MANGA REVIEW | "Samurai 8: The Tale of Hachimaru" - Volume Five
Having a long-running hit can be a blessing and a curse. On one hand, you get a lot of fans, can tell a full and complete story, and your name will go down as one of the greats of your genre. However, on the other hand, when it comes time to move to your next work, you might’ve found yourself using up all of your good ideas on that one slightly big project. I feel like this is what happened with Masashi Kishimoto, whose Naruto series ran for seventy-two volumes before it met, well, the continuation following Naruto’s son Boruto (which he has since taken over as head writer).
Five years after Naruto’s somewhat conclusion, his latest concoction Samurai 8: The Tale of Hachimaru was unleashed. While Kishimoto didn’t do the art for this one (which was drawn by Akira Ōkubo, brother of Soul Eater creator Atsushi), it had a very close visual style to his previous hit. Alas, while it had some good ideas in the first couple of volumes, it was clear that this series was going to run out of steam sooner than later. Despite Kishimoto’s hopes that it’d run for more than ten volumes, we have now reached the end of Samurai 8 with Volume Five.
And...erm...this was certainly a thing, and not a good one at that!
For the final volume, Hachimaru sets off to find Pandora’s Box. As he gears up for the final battle for the fate of the galaxy, he has an unexpected talk with The Warrior God Fudo Myo-O. When he figures out what he must do next, Hachimaru bonds a little more with Ann, before an unexpected interference arrives to throw a monkey wrench into his plans. But as Deus Ex Machinas go, there’s always something waiting in the wings to save the day.
“Pretentious” is the word that best describes this final volume of Samurai 8. Kishimoto has his characters spouting out philosophy revolving around Pandora’s Box, the universe, and what it means to be a samurai. Instead of coming off like a Harvard professor’s award-winning thesis, the dialogue sounds like rejected lines from The Matrix Trilogy. How Hachimaru finds himself and Pandora’s Box — as well as save the universe — is, to be frank, bullshit!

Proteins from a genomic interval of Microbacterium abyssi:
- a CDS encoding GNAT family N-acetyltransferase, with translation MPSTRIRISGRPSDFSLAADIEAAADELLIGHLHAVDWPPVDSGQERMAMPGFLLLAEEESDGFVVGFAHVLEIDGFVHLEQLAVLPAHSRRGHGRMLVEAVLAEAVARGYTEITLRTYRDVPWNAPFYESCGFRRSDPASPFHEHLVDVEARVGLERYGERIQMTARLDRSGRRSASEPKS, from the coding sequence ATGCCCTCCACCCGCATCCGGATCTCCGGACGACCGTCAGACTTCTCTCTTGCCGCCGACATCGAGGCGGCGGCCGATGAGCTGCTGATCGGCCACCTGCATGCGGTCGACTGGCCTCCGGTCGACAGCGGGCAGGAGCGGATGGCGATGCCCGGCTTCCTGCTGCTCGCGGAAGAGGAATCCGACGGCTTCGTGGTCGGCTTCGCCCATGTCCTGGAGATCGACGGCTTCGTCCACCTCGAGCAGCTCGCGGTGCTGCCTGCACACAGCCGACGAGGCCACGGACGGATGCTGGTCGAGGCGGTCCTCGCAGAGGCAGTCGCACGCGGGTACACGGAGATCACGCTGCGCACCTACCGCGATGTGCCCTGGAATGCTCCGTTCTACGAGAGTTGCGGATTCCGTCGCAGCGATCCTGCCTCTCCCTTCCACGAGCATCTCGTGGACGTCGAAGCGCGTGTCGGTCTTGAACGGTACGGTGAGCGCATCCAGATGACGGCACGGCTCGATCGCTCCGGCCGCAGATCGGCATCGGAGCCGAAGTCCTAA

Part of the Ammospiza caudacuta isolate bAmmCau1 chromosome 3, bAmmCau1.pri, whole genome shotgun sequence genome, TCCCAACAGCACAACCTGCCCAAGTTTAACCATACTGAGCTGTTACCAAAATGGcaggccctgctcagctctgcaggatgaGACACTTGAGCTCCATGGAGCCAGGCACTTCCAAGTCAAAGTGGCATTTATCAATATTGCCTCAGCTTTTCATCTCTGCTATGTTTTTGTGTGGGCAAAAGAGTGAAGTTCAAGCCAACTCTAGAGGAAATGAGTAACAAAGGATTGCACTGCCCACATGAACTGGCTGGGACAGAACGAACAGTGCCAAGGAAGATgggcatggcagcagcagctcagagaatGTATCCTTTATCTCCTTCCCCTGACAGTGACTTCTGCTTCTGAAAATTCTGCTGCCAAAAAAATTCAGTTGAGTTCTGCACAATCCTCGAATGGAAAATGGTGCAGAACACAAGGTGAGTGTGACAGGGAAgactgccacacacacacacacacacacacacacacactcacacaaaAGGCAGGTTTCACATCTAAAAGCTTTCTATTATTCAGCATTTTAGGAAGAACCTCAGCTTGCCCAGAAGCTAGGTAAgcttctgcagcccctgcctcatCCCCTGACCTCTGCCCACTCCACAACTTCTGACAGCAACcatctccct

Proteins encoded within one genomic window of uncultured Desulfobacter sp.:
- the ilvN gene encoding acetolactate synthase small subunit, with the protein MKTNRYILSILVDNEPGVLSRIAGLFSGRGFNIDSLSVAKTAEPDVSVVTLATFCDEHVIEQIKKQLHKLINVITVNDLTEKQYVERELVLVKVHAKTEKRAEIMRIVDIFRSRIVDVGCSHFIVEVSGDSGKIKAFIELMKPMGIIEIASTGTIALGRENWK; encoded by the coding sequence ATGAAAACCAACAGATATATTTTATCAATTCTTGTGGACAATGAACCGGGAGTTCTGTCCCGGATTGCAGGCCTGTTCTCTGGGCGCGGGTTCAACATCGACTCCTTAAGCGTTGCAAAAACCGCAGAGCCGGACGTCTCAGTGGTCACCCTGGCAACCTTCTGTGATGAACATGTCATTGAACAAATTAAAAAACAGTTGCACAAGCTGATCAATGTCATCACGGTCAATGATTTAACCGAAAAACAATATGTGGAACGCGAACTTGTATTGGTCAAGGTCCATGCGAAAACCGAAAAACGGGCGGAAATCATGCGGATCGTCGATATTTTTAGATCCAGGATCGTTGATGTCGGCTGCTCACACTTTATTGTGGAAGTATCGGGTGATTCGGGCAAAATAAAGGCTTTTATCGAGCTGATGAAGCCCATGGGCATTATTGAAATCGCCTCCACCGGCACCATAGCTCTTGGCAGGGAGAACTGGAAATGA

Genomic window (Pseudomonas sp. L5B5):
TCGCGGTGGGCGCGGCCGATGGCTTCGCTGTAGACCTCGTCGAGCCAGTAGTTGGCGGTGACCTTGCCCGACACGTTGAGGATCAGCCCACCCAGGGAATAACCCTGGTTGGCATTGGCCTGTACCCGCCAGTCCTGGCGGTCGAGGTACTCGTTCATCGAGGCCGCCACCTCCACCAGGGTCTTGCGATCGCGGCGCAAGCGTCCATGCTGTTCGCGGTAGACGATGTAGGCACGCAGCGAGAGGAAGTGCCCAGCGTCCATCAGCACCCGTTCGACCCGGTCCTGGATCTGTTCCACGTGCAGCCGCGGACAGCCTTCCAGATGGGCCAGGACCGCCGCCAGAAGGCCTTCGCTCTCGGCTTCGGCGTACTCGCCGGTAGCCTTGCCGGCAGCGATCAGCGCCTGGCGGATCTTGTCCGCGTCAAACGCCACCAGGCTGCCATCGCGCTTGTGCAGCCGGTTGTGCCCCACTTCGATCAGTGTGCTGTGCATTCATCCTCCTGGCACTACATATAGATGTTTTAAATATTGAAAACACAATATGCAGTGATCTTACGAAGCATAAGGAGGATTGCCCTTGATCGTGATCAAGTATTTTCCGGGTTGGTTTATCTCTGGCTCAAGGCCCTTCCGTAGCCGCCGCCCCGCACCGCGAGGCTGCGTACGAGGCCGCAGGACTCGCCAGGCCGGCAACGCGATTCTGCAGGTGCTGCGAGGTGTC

The way everything wraps up isn’t in a nice little package; it’s in a gravy-stained doggy bag with a soggy bottom. Its last showdown lacks the spiritual beauty that the visual ones contain, and how Hachimaru saves the day is one massive face palm of a conclusion. Its hearty moments lack emotion, the action displayed lacks nobility, and the so-called good deeds enacted by Hachimaru and the rest of the characters feel empty. This is, for lack of a better word, disappointing, especially when it comes from someone who created something as beloved as Naruto.
But perhaps that’s just the way things go in the manga world. Akira Toriyama hasn’t had a hit since Dragon Ball; Naoko Takeuchi never followed Sailor Moon with another successful series; and we have no idea if Tite Kubo’s Burn the Witch will be as big as Bleach. (Honestly, if I were Eiichiro Oda, I’d be worried once One Piece reaches its end.) The same may sadly be said about Kishimoto, who perhaps took too quick of a step forward when launching Samurai 8: The Tale of Hachimaru.
It’s both a blessing and a curse when a manga artist creates a hit. Once that hit lands that final punch, many people will wonder if their follow-up will deliver the same amount of oomph as its predecessor. Had Kishimoto kept Samurai 8 in a better package for a bit longer, things might’ve been better. Alas, the story we got throughout its five volumes has left Hachimaru lifeless on the ground, with a confused Kishimoto looking above while holding the broken soggy-bottomed bag he fell out of.
Samurai 8: The Tale of Hachimaru could’ve been a tasty manga concoction, but there’s just far too much dirt all over it to ever know what it really could’ve tasted like.
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Promotional consideration provided by Gabrielle Dyer of VIZ Media